Surgical tech involved in needle-swapping scandal tests positive for HIV

Rocky Allen, the surgical technologist accused of swapping needles to obtain an opioid from Swedish Medical Center, has tested positive for HIV.

Blood test results, released by federal prosecutors this week with Mr. Allen's consent, show he carries HIV (subtype B) but is negative for Hepatitis B and C.

In January, a staff member at Englewood, Colo.-basedSwedish Medical Center witnessed Mr. Allen swap out a syringe of fentanyl citrate with another syringe containing a different substance. Mr. Allen later submitted to a urinalysis, which tested positive for fentanyl and marijuana.

Swedish Medical Center asked approximately 3,000 surgical patients potentially affected by Mr. Allen's actions to be tested for HIV, Hepatitis B and C free of charge. About 2,000 of the patients have taken advantage of the free blood testing and so far there has been no evidence of disease transmission, either from Mr. Allen to a patient or from patient to patient.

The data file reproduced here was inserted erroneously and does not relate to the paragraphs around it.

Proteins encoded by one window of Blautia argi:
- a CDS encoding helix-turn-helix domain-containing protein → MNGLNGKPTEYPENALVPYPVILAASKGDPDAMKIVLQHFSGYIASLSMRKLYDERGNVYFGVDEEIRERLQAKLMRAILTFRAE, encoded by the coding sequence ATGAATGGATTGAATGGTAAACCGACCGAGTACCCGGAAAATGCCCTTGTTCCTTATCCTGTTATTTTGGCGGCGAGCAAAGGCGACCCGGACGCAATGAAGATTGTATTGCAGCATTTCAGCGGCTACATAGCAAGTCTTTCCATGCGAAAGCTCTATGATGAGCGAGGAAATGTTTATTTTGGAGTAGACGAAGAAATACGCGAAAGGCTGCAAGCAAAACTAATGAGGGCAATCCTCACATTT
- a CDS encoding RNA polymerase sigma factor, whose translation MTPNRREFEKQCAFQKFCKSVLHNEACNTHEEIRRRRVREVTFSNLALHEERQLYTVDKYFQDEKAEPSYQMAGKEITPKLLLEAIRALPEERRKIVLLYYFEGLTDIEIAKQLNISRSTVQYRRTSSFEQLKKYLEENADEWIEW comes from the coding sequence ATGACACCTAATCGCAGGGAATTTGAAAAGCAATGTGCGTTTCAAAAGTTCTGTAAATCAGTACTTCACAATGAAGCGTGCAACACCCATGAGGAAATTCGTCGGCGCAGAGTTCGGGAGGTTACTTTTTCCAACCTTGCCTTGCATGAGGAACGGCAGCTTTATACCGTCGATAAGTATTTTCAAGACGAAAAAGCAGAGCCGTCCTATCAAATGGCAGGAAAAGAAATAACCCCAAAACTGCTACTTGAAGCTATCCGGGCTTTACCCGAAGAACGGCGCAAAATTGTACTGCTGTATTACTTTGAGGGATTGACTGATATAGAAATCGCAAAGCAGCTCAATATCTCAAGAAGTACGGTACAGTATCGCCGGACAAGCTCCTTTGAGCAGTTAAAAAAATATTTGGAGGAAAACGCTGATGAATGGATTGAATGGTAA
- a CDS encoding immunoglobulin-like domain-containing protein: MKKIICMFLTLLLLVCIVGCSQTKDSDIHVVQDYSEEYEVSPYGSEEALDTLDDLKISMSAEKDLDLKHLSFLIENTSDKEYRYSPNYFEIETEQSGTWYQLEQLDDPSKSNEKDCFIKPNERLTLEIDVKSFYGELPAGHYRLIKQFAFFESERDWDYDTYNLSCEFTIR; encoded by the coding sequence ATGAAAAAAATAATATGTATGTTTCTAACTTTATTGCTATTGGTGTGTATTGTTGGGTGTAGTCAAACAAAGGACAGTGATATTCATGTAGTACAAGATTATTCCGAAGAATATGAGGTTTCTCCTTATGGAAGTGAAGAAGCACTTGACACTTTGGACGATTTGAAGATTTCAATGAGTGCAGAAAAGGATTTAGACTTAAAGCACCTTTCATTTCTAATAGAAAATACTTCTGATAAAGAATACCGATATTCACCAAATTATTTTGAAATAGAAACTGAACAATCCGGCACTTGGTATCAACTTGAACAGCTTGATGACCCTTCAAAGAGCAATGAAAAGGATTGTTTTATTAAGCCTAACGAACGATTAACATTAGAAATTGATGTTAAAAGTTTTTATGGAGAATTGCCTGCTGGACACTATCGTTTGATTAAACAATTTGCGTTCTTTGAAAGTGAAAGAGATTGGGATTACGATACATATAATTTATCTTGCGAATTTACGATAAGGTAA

Mr. Allen was indicted by a federal grand jury in Denver on charges of tampering with a consumer product and obtaining a controlled substance by deceit. If convicted, he faces up to fourteen years in federal prison and up to a $500,000 fine.

Allen is currently out on bond and residing in a halfway house. He worked at Swedish from August 2015 to January 2016. He had been fired from at least four other hospitals before he was hired by Swedish.

More articles on drug diversion:

Several hospitals sued after former employee accused of drug diversion
Seattle hospital cited for deficiencies in case of surgical tech charged with drug theft
Seattle hospital notifies patients of infection risk linked to former surgical tech

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